The Colossus of Rhodes
Tuesday, November 19, 2019
“To hold with the hare and run with the hounds is a coward's policy. In the common matters of daily life, a double-minded man is despised, but in religion he is loathsome to the last degree.” – C.H. Spurgeon
The Colossus of Rhodes was a statue of the Greek sun-god Helios. It was built by Chares of Lindos in 280 B.C. to celebrate Rhodes’ victory over the ruler of Cyprus. One of the Seven Wonders of the Ancient World, it supposedly stood 70 cubits (33 meters or 108 feet) tall, roughly the height of the Statue of Liberty.
It collapsed during an earthquake in 226 B.C. and was never rebuilt. Instead, its remains laid where they fell for more than 800 years. According to some reports, Muslim caliph Muawiyah captured Rhodes in 653 A.D., melted the brass, and sold it to a Jewish merchant, who carted it off on 900 camels.
Most historians believe that the Colossus of Rhodes stood on a 15-meter by 18-meter (49-feet by 59-feet) marble base. However, medieval artists depicted the statue straddling the entrance to the Rhodes harbor, with ships passing between its massive legs.
William Shakespeare contributed to this legend with the following lines from Julius Caesar, spoken by Cassius…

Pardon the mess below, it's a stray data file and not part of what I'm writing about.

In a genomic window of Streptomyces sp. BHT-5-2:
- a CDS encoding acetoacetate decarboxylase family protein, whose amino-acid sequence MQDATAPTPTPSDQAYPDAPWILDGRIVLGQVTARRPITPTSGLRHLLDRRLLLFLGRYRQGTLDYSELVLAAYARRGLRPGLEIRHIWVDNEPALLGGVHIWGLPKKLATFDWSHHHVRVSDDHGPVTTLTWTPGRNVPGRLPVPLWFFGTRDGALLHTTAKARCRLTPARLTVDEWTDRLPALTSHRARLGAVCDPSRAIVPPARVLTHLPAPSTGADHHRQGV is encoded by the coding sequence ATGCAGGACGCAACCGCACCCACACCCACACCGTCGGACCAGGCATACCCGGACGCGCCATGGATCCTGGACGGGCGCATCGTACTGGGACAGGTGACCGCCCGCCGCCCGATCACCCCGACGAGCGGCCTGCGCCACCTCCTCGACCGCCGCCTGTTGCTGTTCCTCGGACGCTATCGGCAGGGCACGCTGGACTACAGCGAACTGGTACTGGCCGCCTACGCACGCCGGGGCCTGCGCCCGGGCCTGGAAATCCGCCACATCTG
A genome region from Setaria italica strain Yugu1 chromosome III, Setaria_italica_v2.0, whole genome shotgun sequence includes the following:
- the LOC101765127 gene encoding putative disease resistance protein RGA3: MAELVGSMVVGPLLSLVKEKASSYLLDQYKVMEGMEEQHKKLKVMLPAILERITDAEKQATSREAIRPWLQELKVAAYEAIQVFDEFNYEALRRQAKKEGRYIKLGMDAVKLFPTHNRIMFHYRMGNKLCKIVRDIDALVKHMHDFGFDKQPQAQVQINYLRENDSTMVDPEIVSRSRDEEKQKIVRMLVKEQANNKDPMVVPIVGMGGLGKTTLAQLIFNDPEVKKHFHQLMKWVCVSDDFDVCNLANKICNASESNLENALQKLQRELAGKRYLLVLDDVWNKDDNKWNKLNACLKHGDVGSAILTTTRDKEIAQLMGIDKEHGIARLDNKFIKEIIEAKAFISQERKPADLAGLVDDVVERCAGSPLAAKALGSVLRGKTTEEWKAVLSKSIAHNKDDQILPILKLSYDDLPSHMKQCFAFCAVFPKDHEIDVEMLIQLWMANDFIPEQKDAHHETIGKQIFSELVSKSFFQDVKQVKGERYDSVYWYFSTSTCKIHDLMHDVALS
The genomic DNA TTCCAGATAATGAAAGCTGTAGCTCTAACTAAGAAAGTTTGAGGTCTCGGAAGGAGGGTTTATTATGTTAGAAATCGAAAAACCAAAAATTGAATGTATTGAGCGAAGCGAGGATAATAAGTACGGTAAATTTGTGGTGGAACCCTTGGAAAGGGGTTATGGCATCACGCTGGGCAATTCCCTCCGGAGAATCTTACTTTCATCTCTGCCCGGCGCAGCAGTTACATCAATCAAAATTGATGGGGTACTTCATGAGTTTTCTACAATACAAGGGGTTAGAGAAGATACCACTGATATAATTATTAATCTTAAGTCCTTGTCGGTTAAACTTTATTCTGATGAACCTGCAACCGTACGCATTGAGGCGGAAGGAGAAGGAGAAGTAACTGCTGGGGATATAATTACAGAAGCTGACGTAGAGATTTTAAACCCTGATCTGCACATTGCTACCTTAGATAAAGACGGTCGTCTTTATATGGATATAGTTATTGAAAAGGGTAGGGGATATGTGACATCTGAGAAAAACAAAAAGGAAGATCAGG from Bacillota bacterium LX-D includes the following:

Why man, he doth bestride the narrow world
Like a Colossus, and we petty men
Walk under his huge legs and peep about
To find ourselves dishonourable graves
Statues straddling harbor entrances is one thing. Christians straddling the void between following Christ and living by the world’s standards is another. No true believer can long stand, let alone effectively serve God, by having one foot in Christ’s kingdom and the other in the secular world.
Here is how my friend, Bob Williamson, puts it… “To have one foot on the land of truth and another on the sea of falsehood will involve a terrible fall and a total ruin. Christ will be all or nothing.”
“Choose for yourselves this day whom you will serve… but as for me and my house, we will serve the LORD.” Joshua 24:15 (NKJV)
- Rev. Dale M. Glading, President
Note: For further study on this subject, see Matthew 12:25; Mark 3:24-25; Luke 11:17; and Matthew 6:24.